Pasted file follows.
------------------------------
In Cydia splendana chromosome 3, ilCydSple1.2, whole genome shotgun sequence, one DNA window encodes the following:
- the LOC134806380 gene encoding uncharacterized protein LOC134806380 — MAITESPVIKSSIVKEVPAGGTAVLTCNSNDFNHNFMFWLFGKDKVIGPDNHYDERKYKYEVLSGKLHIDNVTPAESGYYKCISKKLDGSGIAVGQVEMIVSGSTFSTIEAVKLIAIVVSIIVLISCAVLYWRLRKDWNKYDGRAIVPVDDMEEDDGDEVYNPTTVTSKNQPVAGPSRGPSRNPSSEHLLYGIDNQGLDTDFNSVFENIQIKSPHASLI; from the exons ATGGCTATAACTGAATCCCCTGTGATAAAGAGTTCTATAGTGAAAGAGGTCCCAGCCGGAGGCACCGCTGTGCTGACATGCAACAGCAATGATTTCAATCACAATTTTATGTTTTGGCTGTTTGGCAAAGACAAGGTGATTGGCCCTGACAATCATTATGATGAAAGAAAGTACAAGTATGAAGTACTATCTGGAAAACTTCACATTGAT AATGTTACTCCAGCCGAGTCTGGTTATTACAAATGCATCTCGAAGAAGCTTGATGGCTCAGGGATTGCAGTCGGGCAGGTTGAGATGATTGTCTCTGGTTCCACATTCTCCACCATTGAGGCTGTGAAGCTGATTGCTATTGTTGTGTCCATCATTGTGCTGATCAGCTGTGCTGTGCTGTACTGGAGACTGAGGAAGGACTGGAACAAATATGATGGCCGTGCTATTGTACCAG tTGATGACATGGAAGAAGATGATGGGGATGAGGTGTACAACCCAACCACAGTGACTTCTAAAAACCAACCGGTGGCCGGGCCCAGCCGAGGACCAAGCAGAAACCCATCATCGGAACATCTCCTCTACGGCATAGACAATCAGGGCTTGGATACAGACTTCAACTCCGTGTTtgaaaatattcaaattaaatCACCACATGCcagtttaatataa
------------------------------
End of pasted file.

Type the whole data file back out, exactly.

In Cydia splendana chromosome 3, ilCydSple1.2, whole genome shotgun sequence, one DNA window encodes the following:
- the LOC134806380 gene encoding uncharacterized protein LOC134806380 — MAITESPVIKSSIVKEVPAGGTAVLTCNSNDFNHNFMFWLFGKDKVIGPDNHYDERKYKYEVLSGKLHIDNVTPAESGYYKCISKKLDGSGIAVGQVEMIVSGSTFSTIEAVKLIAIVVSIIVLISCAVLYWRLRKDWNKYDGRAIVPVDDMEEDDGDEVYNPTTVTSKNQPVAGPSRGPSRNPSSEHLLYGIDNQGLDTDFNSVFENIQIKSPHASLI; from the exons ATGGCTATAACTGAATCCCCTGTGATAAAGAGTTCTATAGTGAAAGAGGTCCCAGCCGGAGGCACCGCTGTGCTGACATGCAACAGCAATGATTTCAATCACAATTTTATGTTTTGGCTGTTTGGCAAAGACAAGGTGATTGGCCCTGACAATCATTATGATGAAAGAAAGTACAAGTATGAAGTACTATCTGGAAAACTTCACATTGAT AATGTTACTCCAGCCGAGTCTGGTTATTACAAATGCATCTCGAAGAAGCTTGATGGCTCAGGGATTGCAGTCGGGCAGGTTGAGATGATTGTCTCTGGTTCCACATTCTCCACCATTGAGGCTGTGAAGCTGATTGCTATTGTTGTGTCCATCATTGTGCTGATCAGCTGTGCTGTGCTGTACTGGAGACTGAGGAAGGACTGGAACAAATATGATGGCCGTGCTATTGTACCAG tTGATGACATGGAAGAAGATGATGGGGATGAGGTGTACAACCCAACCACAGTGACTTCTAAAAACCAACCGGTGGCCGGGCCCAGCCGAGGACCAAGCAGAAACCCATCATCGGAACATCTCCTCTACGGCATAGACAATCAGGGCTTGGATACAGACTTCAACTCCGTGTTtgaaaatattcaaattaaatCACCACATGCcagtttaatataa